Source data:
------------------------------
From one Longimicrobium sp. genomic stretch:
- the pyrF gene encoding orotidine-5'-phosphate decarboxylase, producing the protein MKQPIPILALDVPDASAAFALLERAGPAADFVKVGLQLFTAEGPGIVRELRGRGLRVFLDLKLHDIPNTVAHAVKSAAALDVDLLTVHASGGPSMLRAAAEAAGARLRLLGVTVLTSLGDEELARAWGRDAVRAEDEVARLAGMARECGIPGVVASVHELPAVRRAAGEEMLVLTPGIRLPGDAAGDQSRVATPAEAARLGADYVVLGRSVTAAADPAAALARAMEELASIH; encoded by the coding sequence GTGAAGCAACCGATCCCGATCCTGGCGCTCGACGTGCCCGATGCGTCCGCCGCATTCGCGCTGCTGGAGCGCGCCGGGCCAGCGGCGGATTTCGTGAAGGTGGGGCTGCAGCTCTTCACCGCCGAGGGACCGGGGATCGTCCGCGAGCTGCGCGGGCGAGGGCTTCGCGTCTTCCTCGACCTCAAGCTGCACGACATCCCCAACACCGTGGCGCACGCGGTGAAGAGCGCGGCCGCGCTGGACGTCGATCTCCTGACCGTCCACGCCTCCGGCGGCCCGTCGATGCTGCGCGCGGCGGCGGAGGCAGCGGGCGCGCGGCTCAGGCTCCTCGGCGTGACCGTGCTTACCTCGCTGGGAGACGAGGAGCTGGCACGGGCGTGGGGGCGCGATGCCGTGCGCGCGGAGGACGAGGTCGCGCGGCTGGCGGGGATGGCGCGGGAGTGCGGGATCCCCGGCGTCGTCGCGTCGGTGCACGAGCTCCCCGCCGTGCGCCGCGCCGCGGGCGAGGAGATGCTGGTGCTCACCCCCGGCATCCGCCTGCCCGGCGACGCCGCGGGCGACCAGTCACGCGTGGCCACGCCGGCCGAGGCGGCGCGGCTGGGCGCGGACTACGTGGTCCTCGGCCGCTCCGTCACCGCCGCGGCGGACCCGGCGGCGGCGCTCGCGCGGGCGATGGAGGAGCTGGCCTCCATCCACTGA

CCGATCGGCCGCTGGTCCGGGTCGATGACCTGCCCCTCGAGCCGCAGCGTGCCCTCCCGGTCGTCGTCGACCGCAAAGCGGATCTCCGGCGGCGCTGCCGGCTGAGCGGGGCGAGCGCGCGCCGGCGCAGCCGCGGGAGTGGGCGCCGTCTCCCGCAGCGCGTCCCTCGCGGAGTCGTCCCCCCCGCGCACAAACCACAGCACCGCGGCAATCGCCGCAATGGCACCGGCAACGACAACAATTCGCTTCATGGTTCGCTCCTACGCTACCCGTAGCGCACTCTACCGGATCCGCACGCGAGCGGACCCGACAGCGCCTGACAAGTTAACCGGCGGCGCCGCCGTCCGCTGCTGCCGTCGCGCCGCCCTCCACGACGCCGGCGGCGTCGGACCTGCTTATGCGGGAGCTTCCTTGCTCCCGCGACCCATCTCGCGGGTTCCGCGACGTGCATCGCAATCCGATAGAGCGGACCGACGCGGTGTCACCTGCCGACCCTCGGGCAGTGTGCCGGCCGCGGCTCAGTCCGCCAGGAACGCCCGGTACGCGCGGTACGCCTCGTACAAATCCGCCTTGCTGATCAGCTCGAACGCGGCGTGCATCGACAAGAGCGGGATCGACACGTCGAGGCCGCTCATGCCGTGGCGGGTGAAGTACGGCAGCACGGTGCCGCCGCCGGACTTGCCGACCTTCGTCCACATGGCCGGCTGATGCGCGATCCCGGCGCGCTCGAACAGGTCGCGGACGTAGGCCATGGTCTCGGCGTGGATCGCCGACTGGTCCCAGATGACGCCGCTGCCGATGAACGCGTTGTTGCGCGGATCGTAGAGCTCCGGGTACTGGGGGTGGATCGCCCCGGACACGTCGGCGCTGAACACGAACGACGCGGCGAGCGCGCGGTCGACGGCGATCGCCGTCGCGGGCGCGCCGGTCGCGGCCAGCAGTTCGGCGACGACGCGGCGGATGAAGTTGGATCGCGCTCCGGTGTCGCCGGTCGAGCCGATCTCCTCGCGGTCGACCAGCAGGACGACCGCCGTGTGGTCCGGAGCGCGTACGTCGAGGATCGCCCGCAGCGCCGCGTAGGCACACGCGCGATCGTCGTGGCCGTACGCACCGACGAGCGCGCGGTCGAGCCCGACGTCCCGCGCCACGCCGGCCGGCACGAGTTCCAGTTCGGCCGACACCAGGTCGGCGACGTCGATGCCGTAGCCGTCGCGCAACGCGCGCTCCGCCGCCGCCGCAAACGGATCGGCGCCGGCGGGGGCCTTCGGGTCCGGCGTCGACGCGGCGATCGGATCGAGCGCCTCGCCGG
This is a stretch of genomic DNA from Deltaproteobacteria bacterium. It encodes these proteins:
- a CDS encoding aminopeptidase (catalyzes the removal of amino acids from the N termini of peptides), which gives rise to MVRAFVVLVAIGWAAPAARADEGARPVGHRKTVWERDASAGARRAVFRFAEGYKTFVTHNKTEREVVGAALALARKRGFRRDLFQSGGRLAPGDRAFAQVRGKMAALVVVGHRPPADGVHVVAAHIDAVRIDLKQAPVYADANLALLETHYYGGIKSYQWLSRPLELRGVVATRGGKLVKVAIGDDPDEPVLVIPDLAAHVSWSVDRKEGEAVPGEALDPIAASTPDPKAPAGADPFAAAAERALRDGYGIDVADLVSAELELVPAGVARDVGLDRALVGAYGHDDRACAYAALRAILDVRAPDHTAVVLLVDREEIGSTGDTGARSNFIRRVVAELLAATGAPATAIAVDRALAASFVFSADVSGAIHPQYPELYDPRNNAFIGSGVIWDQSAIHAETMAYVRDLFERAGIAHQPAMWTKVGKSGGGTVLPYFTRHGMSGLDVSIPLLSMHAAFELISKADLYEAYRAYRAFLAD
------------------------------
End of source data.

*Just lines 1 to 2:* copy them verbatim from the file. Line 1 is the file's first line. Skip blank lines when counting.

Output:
From one Longimicrobium sp. genomic stretch:
- the pyrF gene encoding orotidine-5'-phosphate decarboxylase, producing the protein MKQPIPILALDVPDASAAFALLERAGPAADFVKVGLQLFTAEGPGIVRELRGRGLRVFLDLKLHDIPNTVAHAVKSAAALDVDLLTVHASGGPSMLRAAAEAAGARLRLLGVTVLTSLGDEELARAWGRDAVRAEDEVARLAGMARECGIPGVVASVHELPAVRRAAGEEMLVLTPGIRLPGDAAGDQSRVATPAEAARLGADYVVLGRSVTAAADPAAALARAMEELASIH; encoded by the coding sequence GTGAAGCAACCGATCCCGATCCTGGCGCTCGACGTGCCCGATGCGTCCGCCGCATTCGCGCTGCTGGAGCGCGCCGGGCCAGCGGCGGATTTCGTGAAGGTGGGGCTGCAGCTCTTCACCGCCGAGGGACCGGGGATCGTCCGCGAGCTGCGCGGGCGAGGGCTTCGCGTCTTCCTCGACCTCAAGCTGCACGACATCCCCAACACCGTGGCGCACGCGGTGAAGAGCGCGGCCGCGCTGGACGTCGATCTCCTGACCGTCCACGCCTCCGGCGGCCCGTCGATGCTGCGCGCGGCGGCGGAGGCAGCGGGCGCGCGGCTCAGGCTCCTCGGCGTGACCGTGCTTACCTCGCTGGGAGACGAGGAGCTGGCACGGGCGTGGGGGCGCGATGCCGTGCGCGCGGAGGACGAGGTCGCGCGGCTGGCGGGGATGGCGCGGGAGTGCGGGATCCCCGGCGTCGTCGCGTCGGTGCACGAGCTCCCCGCCGTGCGCCGCGCCGCGGGCGAGGAGATGCTGGTGCTCACCCCCGGCATCCGCCTGCCCGGCGACGCCGCGGGCGACCAGTCACGCGTGGCCACGCCGGCCGAGGCGGCGCGGCTGGGCGCGGACTACGTGGTCCTCGGCCGCTCCGTCACCGCCGCGGCGGACCCGGCGGCGGCGCTCGCGCGGGCGATGGAGGAGCTGGCCTCCATCCACTGA